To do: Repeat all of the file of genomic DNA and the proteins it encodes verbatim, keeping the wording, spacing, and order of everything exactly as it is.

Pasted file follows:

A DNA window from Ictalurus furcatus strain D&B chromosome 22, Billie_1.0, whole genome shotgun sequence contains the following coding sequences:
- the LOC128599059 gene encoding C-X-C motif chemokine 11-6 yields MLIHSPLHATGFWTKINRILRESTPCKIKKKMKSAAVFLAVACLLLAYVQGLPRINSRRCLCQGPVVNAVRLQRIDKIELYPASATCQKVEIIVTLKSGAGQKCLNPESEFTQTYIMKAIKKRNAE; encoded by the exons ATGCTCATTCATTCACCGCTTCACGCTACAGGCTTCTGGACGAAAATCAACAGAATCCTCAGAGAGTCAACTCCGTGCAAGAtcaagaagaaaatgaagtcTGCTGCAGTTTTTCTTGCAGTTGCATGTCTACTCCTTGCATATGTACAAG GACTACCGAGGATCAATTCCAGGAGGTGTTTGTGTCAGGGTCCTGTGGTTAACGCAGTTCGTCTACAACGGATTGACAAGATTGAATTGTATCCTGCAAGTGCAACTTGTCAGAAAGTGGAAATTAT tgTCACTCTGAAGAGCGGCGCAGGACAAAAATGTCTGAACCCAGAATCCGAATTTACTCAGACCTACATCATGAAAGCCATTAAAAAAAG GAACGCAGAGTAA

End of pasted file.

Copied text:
A DNA window from Ictalurus furcatus strain D&B chromosome 22, Billie_1.0, whole genome shotgun sequence contains the following coding sequences:
- the LOC128599059 gene encoding C-X-C motif chemokine 11-6 yields MLIHSPLHATGFWTKINRILRESTPCKIKKKMKSAAVFLAVACLLLAYVQGLPRINSRRCLCQGPVVNAVRLQRIDKIELYPASATCQKVEIIVTLKSGAGQKCLNPESEFTQTYIMKAIKKRNAE; encoded by the exons ATGCTCATTCATTCACCGCTTCACGCTACAGGCTTCTGGACGAAAATCAACAGAATCCTCAGAGAGTCAACTCCGTGCAAGAtcaagaagaaaatgaagtcTGCTGCAGTTTTTCTTGCAGTTGCATGTCTACTCCTTGCATATGTACAAG GACTACCGAGGATCAATTCCAGGAGGTGTTTGTGTCAGGGTCCTGTGGTTAACGCAGTTCGTCTACAACGGATTGACAAGATTGAATTGTATCCTGCAAGTGCAACTTGTCAGAAAGTGGAAATTAT tgTCACTCTGAAGAGCGGCGCAGGACAAAAATGTCTGAACCCAGAATCCGAATTTACTCAGACCTACATCATGAAAGCCATTAAAAAAAG GAACGCAGAGTAA